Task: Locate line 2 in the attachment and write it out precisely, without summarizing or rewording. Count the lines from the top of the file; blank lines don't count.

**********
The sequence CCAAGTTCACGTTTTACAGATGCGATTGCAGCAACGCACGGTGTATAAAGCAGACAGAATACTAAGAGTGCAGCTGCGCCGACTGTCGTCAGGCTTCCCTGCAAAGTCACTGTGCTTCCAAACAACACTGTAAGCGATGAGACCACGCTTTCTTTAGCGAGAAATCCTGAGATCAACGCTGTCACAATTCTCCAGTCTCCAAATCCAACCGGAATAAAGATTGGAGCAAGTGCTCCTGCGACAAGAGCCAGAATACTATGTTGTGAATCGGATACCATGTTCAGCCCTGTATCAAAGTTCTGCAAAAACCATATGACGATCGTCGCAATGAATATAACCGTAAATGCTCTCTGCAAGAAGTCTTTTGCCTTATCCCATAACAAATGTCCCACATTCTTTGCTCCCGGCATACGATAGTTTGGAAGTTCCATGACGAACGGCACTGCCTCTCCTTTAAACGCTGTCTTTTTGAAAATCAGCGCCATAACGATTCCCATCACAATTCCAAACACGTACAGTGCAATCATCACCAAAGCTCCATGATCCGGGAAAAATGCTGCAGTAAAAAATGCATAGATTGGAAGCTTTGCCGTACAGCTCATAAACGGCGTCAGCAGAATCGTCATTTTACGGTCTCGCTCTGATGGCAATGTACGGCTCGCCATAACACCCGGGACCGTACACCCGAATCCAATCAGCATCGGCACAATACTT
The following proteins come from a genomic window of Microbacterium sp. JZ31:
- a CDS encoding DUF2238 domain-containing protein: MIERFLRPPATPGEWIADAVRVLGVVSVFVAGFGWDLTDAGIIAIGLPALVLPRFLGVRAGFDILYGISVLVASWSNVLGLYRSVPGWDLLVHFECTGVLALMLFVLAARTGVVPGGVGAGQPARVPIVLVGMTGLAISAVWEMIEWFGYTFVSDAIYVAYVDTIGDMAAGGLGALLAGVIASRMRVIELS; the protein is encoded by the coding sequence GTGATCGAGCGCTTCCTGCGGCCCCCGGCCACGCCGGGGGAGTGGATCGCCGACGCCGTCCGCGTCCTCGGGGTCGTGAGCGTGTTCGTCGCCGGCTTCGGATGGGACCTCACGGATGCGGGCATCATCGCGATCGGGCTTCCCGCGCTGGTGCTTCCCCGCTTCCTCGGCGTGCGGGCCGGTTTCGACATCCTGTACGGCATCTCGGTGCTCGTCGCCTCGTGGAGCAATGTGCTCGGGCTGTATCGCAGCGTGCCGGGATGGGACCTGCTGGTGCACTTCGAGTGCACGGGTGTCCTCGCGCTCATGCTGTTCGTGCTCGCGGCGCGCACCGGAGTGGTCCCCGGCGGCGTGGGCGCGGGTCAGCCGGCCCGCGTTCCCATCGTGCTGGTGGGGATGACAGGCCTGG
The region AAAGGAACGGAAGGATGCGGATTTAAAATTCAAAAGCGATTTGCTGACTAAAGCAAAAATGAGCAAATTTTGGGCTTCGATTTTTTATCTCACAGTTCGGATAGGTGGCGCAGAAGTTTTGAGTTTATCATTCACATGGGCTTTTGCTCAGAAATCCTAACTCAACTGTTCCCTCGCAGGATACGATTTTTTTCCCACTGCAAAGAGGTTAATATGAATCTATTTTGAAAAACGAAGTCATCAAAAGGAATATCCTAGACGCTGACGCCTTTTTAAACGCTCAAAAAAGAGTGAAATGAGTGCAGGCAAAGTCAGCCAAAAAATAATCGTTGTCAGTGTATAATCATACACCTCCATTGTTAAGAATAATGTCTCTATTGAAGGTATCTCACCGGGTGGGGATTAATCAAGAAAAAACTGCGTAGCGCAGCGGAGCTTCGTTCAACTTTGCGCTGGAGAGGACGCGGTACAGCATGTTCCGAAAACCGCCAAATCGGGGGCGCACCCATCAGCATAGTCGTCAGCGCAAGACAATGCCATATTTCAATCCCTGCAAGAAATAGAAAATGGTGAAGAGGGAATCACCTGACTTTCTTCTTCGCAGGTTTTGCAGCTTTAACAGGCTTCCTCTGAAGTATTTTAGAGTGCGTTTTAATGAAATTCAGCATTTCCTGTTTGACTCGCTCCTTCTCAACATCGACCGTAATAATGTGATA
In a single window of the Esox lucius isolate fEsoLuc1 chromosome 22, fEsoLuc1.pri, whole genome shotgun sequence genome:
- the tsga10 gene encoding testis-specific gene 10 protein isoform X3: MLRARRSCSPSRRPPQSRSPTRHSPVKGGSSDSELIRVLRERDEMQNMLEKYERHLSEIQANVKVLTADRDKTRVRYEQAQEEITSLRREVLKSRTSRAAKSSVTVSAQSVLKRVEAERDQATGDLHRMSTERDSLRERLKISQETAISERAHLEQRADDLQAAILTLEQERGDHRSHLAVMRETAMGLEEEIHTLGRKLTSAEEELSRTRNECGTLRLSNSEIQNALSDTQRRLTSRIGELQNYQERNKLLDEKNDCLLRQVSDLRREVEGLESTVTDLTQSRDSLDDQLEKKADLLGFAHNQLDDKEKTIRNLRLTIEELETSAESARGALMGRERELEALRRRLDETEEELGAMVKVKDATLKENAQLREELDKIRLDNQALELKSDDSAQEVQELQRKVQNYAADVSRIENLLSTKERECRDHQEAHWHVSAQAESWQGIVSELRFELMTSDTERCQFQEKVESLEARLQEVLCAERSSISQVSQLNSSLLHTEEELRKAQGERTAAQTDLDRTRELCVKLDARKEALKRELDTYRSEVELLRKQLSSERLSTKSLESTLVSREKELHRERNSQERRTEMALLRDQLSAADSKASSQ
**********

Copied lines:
The following proteins come from a genomic window of Microbacterium sp. JZ31: